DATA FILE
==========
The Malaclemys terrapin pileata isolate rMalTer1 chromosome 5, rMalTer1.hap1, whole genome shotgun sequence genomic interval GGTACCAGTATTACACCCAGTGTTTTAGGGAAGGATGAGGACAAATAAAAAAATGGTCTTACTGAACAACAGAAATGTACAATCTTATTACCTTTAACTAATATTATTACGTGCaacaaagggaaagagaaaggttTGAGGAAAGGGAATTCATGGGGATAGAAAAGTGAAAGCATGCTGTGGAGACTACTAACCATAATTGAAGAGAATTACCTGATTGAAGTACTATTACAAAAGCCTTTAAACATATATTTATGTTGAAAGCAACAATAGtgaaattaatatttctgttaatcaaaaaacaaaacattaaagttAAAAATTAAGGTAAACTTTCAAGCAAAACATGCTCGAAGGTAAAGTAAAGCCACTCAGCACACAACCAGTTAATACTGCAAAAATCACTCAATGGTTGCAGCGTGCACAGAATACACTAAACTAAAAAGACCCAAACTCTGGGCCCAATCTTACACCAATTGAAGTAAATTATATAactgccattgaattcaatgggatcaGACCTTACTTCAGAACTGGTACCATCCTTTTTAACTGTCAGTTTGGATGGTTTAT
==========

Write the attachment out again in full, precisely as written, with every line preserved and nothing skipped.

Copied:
The Malaclemys terrapin pileata isolate rMalTer1 chromosome 5, rMalTer1.hap1, whole genome shotgun sequence genomic interval GGTACCAGTATTACACCCAGTGTTTTAGGGAAGGATGAGGACAAATAAAAAAATGGTCTTACTGAACAACAGAAATGTACAATCTTATTACCTTTAACTAATATTATTACGTGCaacaaagggaaagagaaaggttTGAGGAAAGGGAATTCATGGGGATAGAAAAGTGAAAGCATGCTGTGGAGACTACTAACCATAATTGAAGAGAATTACCTGATTGAAGTACTATTACAAAAGCCTTTAAACATATATTTATGTTGAAAGCAACAATAGtgaaattaatatttctgttaatcaaaaaacaaaacattaaagttAAAAATTAAGGTAAACTTTCAAGCAAAACATGCTCGAAGGTAAAGTAAAGCCACTCAGCACACAACCAGTTAATACTGCAAAAATCACTCAATGGTTGCAGCGTGCACAGAATACACTAAACTAAAAAGACCCAAACTCTGGGCCCAATCTTACACCAATTGAAGTAAATTATATAactgccattgaattcaatgggatcaGACCTTACTTCAGAACTGGTACCATCCTTTTTAACTGTCAGTTTGGATGGTTTAT